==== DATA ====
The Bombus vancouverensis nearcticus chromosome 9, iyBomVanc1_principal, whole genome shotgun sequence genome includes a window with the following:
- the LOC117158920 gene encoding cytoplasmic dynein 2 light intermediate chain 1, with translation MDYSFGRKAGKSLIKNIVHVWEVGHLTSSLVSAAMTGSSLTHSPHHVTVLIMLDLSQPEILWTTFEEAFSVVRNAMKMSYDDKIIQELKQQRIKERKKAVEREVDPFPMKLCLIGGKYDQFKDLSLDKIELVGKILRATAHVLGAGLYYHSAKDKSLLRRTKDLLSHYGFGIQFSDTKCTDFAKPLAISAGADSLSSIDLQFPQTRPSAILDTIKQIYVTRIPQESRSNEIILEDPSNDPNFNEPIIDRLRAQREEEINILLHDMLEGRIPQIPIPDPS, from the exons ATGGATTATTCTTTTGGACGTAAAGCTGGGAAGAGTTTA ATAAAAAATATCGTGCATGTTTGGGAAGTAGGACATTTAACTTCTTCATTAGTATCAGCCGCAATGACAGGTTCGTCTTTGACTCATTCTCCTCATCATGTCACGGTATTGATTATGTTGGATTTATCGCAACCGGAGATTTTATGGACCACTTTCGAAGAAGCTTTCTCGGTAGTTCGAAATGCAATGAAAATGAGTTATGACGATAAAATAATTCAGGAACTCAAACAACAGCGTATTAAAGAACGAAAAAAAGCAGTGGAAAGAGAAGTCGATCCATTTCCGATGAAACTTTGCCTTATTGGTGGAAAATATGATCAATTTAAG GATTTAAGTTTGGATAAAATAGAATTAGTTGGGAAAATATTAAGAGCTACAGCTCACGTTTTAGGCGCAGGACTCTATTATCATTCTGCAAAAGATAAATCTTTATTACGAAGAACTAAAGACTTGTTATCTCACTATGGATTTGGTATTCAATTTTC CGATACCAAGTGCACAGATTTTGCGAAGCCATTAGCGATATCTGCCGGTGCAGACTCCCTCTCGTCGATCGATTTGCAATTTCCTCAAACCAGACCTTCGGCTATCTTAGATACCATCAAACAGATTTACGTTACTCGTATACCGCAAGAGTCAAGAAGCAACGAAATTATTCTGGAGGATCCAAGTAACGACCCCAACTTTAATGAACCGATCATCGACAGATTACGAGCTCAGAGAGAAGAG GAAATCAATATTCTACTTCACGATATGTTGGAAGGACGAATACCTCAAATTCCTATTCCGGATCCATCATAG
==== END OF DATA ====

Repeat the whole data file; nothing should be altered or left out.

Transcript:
The Bombus vancouverensis nearcticus chromosome 9, iyBomVanc1_principal, whole genome shotgun sequence genome includes a window with the following:
- the LOC117158920 gene encoding cytoplasmic dynein 2 light intermediate chain 1, with translation MDYSFGRKAGKSLIKNIVHVWEVGHLTSSLVSAAMTGSSLTHSPHHVTVLIMLDLSQPEILWTTFEEAFSVVRNAMKMSYDDKIIQELKQQRIKERKKAVEREVDPFPMKLCLIGGKYDQFKDLSLDKIELVGKILRATAHVLGAGLYYHSAKDKSLLRRTKDLLSHYGFGIQFSDTKCTDFAKPLAISAGADSLSSIDLQFPQTRPSAILDTIKQIYVTRIPQESRSNEIILEDPSNDPNFNEPIIDRLRAQREEEINILLHDMLEGRIPQIPIPDPS, from the exons ATGGATTATTCTTTTGGACGTAAAGCTGGGAAGAGTTTA ATAAAAAATATCGTGCATGTTTGGGAAGTAGGACATTTAACTTCTTCATTAGTATCAGCCGCAATGACAGGTTCGTCTTTGACTCATTCTCCTCATCATGTCACGGTATTGATTATGTTGGATTTATCGCAACCGGAGATTTTATGGACCACTTTCGAAGAAGCTTTCTCGGTAGTTCGAAATGCAATGAAAATGAGTTATGACGATAAAATAATTCAGGAACTCAAACAACAGCGTATTAAAGAACGAAAAAAAGCAGTGGAAAGAGAAGTCGATCCATTTCCGATGAAACTTTGCCTTATTGGTGGAAAATATGATCAATTTAAG GATTTAAGTTTGGATAAAATAGAATTAGTTGGGAAAATATTAAGAGCTACAGCTCACGTTTTAGGCGCAGGACTCTATTATCATTCTGCAAAAGATAAATCTTTATTACGAAGAACTAAAGACTTGTTATCTCACTATGGATTTGGTATTCAATTTTC CGATACCAAGTGCACAGATTTTGCGAAGCCATTAGCGATATCTGCCGGTGCAGACTCCCTCTCGTCGATCGATTTGCAATTTCCTCAAACCAGACCTTCGGCTATCTTAGATACCATCAAACAGATTTACGTTACTCGTATACCGCAAGAGTCAAGAAGCAACGAAATTATTCTGGAGGATCCAAGTAACGACCCCAACTTTAATGAACCGATCATCGACAGATTACGAGCTCAGAGAGAAGAG GAAATCAATATTCTACTTCACGATATGTTGGAAGGACGAATACCTCAAATTCCTATTCCGGATCCATCATAG